A North Korean ministry returns from dead, and what it means for farming reform
DPRK revealed new policies that could incentivize farmers to boost crop output, while also reinforcing state control
A session of North Korea’s rubber-stamp parliament last week revealed several significant new changes to the country’s agricultural policy, including the return of a ministry charged with overseeing food procurement and a new law related to increasing investment in farming infrastructure.
The changes are the latest in a series of policy developments that underline ongoing government efforts to address long-standing agricultural problems.
But while some of these changes could have a positive impact on the lives of farmers and agricultural production, a government campaign to increase state control over farming and ensure farmers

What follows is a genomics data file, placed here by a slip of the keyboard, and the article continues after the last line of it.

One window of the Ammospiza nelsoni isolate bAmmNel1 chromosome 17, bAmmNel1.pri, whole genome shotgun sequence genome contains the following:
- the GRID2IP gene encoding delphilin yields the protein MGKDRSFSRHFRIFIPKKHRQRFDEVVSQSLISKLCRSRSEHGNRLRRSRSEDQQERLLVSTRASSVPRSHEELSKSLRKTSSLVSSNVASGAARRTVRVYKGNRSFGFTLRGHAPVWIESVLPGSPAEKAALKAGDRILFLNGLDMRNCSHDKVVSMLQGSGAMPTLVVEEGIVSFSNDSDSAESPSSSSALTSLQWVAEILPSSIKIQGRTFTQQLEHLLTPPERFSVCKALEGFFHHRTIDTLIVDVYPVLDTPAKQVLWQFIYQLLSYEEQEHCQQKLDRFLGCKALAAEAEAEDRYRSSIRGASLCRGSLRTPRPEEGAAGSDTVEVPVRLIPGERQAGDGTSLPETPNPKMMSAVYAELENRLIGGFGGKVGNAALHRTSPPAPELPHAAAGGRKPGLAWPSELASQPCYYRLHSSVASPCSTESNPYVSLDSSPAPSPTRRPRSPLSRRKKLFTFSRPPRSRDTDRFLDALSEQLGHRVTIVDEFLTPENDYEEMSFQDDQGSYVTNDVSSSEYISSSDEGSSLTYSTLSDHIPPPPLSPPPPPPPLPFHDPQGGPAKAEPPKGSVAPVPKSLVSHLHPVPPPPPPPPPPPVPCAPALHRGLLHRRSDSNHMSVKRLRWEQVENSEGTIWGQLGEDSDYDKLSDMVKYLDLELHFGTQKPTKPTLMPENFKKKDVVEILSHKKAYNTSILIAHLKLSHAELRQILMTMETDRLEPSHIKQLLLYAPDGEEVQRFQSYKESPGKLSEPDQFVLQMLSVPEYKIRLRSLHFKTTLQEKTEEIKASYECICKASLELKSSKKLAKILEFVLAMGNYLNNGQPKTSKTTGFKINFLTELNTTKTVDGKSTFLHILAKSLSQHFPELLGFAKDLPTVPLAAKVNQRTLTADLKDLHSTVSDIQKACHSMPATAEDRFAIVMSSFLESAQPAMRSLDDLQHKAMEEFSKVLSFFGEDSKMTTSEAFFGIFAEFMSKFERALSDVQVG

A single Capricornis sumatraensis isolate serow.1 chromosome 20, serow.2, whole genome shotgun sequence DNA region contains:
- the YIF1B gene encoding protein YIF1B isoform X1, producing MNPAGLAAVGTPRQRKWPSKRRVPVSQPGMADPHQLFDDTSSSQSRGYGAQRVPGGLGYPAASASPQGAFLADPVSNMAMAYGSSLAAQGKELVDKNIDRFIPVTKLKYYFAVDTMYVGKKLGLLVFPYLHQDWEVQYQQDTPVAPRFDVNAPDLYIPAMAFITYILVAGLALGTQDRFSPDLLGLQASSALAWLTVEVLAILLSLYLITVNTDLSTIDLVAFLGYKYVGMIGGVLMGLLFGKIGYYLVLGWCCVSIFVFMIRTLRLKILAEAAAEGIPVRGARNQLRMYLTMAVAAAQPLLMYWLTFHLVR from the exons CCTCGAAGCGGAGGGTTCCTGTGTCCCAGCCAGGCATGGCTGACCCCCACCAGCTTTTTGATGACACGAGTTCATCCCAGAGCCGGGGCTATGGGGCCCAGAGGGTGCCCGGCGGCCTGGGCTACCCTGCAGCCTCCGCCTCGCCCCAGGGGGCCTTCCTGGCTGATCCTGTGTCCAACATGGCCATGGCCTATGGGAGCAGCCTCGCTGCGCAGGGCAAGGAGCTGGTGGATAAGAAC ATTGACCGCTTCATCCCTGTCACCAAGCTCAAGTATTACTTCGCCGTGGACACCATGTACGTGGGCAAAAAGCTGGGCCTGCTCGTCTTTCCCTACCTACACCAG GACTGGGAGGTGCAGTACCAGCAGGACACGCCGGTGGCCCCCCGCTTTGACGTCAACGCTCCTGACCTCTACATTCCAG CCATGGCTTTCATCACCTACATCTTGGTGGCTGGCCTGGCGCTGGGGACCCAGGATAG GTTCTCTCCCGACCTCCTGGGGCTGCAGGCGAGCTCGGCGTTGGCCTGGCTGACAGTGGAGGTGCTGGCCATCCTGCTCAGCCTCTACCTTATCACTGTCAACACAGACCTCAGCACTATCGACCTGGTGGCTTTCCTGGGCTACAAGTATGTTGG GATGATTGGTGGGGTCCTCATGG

- 01From QR codes to the blockchain: Inside North Korea’s digital payment plans
- 02Kim Jong Un reviews old satellite imagery despite North Korea’s new eyes in sky
- 03Eyes above: How a new ROK satellite will help monitor North Korea’s every move
- 04Timeline: From North Korea’s satellite launch to scrapping 2018 military deal
- 05North Korea’s post-reform elections looked a lot like those that came before
- 06State media review: North Korea faults ‘puppets’ for collapse of military deal
- 07In orbit: Everything we know about North Korea’s new spy satellite so far
- 08Why it matters if South Koreans personally know a North Korean defector
- 09Reopening in slow motion: The growing risks of North Korea’s two-tiered scheme
- 10North Korea’s election reforms are not the first time voters have had a choice